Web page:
Last week, a coalition of business and civic groups launched an $8 million advertising campaign to promote "yes" votes in July’s transportation referendum. The campaign’s powerhouse list of corporate donors—among them Coke, Delta, Turner, Siemens, Wells Fargo, and GE —should tell you that city leaders are taking the referendum very seriously.
On Sunday, the AJC provided an in-depth look at how the proposed transportation sales tax will affect commute times. This being the Twitter age, it's safe to assume many readers delved only as far as the article's downer of a lede:
There’s little doubt that the Atlanta Streetcar, which finally started service a few weeks ago, will be a good thing for the city’s tourism business. But what about everyday use? Is the streetcar a practical option for people who live and work within walking distance of its 12 stops? People like me?
If you’ve paid attention to news out of MARTA the past several weeks, you’ve no doubt heard the phrase “transit-oriented development.” That’s urban-planner speak for the development of land surrounding transit stations. Lindbergh City Center, with its mix of residences and retail, is a prime example. MARTA has lately secured developers for massive mixed-use projects at the [King Memorial] and [Avondale] stations and solicited proposals for [Edgewood/Candler Park]. Seven other stations have made the [working short list] for similar projects.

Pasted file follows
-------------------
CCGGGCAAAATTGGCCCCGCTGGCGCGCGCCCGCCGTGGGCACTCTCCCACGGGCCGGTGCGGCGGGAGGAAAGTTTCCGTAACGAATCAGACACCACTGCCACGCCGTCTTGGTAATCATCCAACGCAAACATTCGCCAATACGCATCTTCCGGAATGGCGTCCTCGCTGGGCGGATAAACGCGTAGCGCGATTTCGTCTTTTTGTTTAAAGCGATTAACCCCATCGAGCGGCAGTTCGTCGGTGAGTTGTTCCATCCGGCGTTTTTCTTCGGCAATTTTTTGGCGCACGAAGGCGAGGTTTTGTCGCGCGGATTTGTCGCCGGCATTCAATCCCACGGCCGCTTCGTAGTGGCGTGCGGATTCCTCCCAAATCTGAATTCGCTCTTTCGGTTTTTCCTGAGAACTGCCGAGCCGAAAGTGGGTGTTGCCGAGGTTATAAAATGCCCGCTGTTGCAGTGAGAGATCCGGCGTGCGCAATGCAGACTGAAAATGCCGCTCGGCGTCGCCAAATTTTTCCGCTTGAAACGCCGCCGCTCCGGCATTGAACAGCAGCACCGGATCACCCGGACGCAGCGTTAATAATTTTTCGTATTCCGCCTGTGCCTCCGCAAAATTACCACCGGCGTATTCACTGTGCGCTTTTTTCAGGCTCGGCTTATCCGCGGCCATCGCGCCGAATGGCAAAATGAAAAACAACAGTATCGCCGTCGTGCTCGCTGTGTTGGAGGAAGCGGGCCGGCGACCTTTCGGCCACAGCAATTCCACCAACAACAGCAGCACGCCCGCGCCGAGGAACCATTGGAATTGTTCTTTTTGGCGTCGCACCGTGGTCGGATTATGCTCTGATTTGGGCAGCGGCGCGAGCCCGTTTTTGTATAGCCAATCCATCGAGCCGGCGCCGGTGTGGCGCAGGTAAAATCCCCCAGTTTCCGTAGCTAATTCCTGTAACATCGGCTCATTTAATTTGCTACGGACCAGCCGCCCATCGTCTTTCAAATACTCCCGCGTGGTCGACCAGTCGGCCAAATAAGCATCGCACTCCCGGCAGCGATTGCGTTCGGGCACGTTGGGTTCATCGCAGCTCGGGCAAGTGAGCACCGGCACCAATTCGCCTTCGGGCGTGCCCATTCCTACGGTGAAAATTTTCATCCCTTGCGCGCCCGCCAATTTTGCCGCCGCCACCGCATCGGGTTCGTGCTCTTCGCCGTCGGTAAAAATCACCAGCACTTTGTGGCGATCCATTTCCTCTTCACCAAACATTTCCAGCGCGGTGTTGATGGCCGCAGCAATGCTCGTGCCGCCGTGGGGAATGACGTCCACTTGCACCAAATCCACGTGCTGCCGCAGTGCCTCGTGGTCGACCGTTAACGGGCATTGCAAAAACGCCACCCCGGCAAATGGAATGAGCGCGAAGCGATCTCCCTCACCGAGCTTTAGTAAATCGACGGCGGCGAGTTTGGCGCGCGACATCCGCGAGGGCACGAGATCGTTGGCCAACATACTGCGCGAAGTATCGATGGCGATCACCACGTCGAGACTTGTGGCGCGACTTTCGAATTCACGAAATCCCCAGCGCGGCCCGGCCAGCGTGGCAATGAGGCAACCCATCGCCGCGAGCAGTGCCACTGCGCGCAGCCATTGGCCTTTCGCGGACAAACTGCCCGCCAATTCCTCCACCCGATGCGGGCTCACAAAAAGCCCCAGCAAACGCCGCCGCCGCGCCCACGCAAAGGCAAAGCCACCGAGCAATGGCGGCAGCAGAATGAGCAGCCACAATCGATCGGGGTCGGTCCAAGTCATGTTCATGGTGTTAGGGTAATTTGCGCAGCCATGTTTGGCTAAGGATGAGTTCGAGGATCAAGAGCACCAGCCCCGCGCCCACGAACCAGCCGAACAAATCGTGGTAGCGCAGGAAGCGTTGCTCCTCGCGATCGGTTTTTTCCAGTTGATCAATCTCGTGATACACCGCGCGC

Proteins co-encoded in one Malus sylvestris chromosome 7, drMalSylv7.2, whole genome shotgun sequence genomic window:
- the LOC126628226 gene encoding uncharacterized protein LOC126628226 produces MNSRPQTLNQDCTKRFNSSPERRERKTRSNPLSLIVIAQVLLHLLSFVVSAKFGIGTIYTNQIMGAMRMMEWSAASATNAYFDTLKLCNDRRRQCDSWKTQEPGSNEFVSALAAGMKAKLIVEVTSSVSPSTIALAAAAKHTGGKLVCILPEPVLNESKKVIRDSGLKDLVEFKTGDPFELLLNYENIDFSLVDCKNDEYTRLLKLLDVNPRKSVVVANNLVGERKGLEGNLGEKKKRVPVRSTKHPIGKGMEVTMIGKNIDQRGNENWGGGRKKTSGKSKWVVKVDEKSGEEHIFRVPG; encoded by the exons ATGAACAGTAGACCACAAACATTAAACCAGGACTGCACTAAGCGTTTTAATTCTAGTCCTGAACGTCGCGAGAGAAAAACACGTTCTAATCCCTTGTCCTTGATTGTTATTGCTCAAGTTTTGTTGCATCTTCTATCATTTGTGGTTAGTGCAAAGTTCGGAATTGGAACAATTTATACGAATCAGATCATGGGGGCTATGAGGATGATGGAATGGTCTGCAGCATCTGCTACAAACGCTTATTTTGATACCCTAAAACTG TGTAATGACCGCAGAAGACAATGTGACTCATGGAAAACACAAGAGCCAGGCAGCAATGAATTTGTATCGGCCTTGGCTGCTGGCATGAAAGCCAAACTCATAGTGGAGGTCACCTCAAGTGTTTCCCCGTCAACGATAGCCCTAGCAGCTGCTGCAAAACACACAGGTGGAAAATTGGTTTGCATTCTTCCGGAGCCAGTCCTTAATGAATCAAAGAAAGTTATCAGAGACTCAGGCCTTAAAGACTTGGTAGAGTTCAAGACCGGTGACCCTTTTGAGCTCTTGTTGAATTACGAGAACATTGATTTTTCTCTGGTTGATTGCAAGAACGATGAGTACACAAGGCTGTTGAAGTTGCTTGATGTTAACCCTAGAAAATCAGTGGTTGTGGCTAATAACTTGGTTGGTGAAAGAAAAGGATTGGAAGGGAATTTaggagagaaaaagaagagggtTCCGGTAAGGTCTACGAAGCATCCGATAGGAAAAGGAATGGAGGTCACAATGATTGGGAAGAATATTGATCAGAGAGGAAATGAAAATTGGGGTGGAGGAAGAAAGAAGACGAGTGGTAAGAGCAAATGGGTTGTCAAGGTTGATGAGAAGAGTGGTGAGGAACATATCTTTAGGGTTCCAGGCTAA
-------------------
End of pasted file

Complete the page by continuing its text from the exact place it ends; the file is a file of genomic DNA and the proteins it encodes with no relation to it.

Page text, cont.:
With a little restaurant and bar housed in what is usually a waiting room littered with outdated magazines, a mundane chore suddenly becomes a leisure activity. And in the Bistro, the only reminder that you’re even at a car wash comes from the framed photos customers’ hot rods hung on the walls. Purple and white snakeskin chairs, a wall of plush violet velvet, and a granite bar stocked with bottles of liquor give off more of an ultralounge vibe.
Anyone who rides MARTA semi-regularly knows to keep eye contact to a minimum and avoid conversation except in the direst circumstance ("Is this Doraville or North Springs?"). It’s not rudeness. It’s just the way one behaves on public transit.
Last Tuesday night, huddled behind the steering wheel in an overcoat, gloves and a hat, Buckhead Coalition president Sam Massell was gridlocked on Atlanta’s main artery, stuck in the slush with the rest of us. As his usual 16-minute Buckhead commute down Peachtree Road slid into an hour, Massell, 86, had time to reflect on half a century of metro Atlanta's mass transit maladies.
This is a historic chapter in MARTA’s history: the first major expansion in four decades. Much of the credit goes to the transit authority’s general manager and CEO Keith Parker, who joined MARTA in December 2012 when the agency was beleaguered with a fiscal crisis and plummeting ridership.
The plan to transform Downtown's 120-acre "Gulch" into a multimodal passenger terminal (MMPT) literally took shape Wednesday when developers unveiled three possible design concepts at a packed public meeting.
The Covid-19 pandemic has been catastrophic for public-transit agencies across the nation. Even when the pandemic does end, it’s possible that our work and travel patterns will be disrupted permanently. Then, there’s the economic impact of the pandemic and its corresponding effect on tax revenue, a major source of funding for many transit agencies, including MARTA.